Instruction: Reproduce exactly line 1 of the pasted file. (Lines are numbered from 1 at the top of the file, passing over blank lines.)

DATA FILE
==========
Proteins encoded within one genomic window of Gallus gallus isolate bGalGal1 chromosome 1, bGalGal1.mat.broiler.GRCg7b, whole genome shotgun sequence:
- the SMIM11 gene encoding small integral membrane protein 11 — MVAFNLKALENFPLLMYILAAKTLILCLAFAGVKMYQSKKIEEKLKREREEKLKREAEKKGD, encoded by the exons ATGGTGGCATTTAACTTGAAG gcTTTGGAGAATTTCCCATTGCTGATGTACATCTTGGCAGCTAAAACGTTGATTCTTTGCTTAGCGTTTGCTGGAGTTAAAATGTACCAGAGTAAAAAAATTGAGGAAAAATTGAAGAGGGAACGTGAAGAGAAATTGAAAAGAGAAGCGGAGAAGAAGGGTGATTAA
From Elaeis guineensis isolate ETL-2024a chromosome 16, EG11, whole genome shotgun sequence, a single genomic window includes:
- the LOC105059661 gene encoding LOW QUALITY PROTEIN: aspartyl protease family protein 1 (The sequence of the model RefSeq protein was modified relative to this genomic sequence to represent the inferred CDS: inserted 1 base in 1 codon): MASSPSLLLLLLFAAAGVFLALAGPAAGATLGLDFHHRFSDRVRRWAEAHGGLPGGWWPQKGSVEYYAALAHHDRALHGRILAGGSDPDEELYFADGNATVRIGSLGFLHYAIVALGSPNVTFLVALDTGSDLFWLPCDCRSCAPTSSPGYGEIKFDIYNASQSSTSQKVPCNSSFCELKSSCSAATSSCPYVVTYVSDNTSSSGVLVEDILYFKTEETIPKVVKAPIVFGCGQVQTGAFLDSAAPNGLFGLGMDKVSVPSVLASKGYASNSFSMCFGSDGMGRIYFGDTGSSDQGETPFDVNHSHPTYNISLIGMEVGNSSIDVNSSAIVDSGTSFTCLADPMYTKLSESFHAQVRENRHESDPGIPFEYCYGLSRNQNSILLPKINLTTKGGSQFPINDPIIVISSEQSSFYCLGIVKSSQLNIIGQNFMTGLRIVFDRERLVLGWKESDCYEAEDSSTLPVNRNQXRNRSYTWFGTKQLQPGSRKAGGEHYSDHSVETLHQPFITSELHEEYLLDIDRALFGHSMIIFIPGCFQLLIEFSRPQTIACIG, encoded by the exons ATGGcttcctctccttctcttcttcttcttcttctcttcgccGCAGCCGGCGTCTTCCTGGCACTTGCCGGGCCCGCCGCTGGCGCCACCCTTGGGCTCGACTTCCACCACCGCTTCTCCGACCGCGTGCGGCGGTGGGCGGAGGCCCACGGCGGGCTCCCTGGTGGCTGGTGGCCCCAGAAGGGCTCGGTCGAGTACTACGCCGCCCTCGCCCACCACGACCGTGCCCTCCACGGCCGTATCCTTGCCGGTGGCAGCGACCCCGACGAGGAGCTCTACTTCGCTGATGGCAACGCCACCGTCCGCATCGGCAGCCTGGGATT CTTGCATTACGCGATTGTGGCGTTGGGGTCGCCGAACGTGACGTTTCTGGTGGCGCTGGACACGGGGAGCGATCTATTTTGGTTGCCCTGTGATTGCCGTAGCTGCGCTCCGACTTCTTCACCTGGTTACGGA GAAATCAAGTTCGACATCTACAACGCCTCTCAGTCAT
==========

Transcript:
Proteins encoded within one genomic window of Gallus gallus isolate bGalGal1 chromosome 1, bGalGal1.mat.broiler.GRCg7b, whole genome shotgun sequence: